The universal recognition of human rights has been often criticized for disregarding the reality and wealth of cultural diversity and the multiple interpretations of humanity and of basic needs.
Moving beyond the philosophical question of whether anything can be apprehended as universal in our multicultural world, this panel discussion will focus on the legitimacy and the effectiveness of the multiplication of new rights.
Panelists will debate on the necessity to reaffirm the distinctions between binding legal obligations on governments, and broader issues of ethics, politics, and social change in order to ‘save’ the current human rights regime.
This event is organised in partnership with the Graduate Institute's Albert Hirschman Centre on Democracy.
You need to register to attend this event via the online form on the Graduate Institute's website.
Tram 15, tram stop Butini
Bus 1 or 25, bus stop Perle du Lac
Villa Moynier is accessible to people with disabilities. If you have a disability or any additional needs and require assistance in order to participate fully, please email info[at]geneva-academy.ch
Our new publication Gang Violence in Colombia, Mexico and El Salvador analyses three case studies of countries – Colombia, Mexico and El Salvador – that have stood out for their elevated rate of violence, violent homicides and criminal activities linked to confrontations between state forces and armed gangs or between armed gangs themselves.
UN Photo/JC McIlwaine
This Research Brief provides a summary of the findings and recommendations contained in the more lengthy publication No One Will Be Left Behind.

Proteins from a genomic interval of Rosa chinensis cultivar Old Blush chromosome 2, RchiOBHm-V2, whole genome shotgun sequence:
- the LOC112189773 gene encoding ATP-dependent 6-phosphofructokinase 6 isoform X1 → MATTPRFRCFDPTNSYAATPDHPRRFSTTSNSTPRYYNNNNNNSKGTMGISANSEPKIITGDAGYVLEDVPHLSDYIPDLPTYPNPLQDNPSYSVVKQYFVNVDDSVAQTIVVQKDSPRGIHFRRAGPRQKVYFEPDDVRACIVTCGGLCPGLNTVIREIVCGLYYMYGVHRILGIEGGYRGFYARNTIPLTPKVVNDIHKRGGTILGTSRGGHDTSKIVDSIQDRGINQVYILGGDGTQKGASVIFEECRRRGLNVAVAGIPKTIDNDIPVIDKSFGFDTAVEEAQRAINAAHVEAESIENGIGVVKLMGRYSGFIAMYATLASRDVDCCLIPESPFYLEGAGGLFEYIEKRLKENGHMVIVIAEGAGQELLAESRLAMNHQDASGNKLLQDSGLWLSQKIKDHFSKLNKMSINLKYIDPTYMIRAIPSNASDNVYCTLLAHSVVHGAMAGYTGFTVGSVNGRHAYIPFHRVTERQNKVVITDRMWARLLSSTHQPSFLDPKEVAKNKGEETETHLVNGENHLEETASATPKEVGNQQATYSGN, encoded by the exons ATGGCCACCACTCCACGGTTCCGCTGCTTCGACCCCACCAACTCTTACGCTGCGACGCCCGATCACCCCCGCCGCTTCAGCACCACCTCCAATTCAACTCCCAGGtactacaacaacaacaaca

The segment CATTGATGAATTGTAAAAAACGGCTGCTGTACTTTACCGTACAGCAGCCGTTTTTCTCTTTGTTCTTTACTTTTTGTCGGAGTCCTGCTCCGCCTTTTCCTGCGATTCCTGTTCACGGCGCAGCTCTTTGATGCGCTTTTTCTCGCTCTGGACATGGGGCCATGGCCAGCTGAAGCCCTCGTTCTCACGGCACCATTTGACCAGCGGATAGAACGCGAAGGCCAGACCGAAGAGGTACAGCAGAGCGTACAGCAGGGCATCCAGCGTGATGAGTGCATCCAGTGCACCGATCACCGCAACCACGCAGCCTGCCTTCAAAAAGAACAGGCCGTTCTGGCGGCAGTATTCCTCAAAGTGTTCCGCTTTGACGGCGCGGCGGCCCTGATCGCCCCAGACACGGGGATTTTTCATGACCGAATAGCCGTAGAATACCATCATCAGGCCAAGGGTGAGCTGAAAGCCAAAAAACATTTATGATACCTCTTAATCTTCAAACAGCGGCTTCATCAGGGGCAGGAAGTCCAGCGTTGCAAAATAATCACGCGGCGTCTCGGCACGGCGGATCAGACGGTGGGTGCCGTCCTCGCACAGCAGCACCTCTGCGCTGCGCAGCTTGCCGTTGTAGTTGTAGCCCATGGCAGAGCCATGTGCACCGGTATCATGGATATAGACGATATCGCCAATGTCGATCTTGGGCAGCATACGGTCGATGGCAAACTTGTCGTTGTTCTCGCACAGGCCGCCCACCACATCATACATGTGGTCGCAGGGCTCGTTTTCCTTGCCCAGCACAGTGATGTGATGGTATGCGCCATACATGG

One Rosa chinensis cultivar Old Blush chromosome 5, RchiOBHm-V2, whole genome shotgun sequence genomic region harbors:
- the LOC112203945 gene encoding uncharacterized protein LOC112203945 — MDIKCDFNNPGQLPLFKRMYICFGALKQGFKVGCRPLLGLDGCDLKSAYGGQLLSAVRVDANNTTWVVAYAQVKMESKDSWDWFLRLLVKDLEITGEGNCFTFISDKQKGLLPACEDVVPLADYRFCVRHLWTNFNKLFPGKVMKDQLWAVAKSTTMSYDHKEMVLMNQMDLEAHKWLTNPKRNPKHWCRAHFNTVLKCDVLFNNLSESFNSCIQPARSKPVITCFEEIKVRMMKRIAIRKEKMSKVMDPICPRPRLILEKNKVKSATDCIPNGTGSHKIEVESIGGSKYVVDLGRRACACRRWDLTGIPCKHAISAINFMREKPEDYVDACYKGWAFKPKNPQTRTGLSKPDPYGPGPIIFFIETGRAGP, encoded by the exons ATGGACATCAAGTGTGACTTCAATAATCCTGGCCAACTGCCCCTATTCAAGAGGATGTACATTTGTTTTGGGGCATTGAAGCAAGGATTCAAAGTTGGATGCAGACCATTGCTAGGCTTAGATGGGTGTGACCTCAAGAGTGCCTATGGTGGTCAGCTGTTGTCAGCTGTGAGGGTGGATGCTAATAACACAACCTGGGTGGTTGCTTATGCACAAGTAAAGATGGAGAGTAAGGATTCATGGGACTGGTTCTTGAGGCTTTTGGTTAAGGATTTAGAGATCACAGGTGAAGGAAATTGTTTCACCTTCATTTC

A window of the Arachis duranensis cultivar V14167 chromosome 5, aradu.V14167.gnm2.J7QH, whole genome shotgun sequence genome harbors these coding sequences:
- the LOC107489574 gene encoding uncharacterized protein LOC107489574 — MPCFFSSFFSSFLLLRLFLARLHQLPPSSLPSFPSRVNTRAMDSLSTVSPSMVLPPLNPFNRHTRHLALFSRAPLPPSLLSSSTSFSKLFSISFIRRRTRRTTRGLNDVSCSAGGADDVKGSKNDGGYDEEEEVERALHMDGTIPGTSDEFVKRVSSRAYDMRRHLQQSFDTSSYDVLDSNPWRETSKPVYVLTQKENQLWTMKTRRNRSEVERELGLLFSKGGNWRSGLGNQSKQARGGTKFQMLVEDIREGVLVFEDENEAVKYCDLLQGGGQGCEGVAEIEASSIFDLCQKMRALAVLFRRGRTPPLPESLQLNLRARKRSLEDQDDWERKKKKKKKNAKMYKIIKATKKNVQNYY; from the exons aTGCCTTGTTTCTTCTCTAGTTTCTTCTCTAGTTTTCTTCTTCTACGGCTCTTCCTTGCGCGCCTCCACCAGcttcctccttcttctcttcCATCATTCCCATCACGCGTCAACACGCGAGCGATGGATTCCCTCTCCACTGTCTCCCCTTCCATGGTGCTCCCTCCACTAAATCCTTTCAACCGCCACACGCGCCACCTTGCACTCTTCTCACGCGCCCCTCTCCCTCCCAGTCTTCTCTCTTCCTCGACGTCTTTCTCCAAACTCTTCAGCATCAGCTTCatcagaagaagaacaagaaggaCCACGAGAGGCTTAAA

This annual conference, co-organized with the Human Rights Centre of University of Essex, provides a space to discuss the legal and policy issues that have arisen in the past and the current year in relation to armed conflicts situations.
The first Annual Conference of the Geneva Human Rights Platform will focus on the connectivity of human rights mechanisms.
UN Photo / Jean-Marc Ferré
This training course will explore the origin and evolution of the Universal Periodic Review (UPR) and its functioning in Geneva and will focus on the nature of implementation of the UPR recommendations at the national level.
We are a partner of the Human Rights, Big Data and Technology Project, housed at the University of Essex’s Human Rights Centre, which aims to map and analyse the human rights challenges and opportunities presented by the use of big data and associated technologies. It notably examines whether fundamental human rights concepts and approaches need to be updated and adapted to meet the new realities of the digital age.
© ILO/ Joydeep Mukherjee
This project aims to support the UN working group’s consultation process and thus contribute the promotion and protection of human rights and gender equality in relation to the business sector via research on international human rights law and policy related to gender equality guarantees and their application to business activities, and the organization of a global conference in Geneva.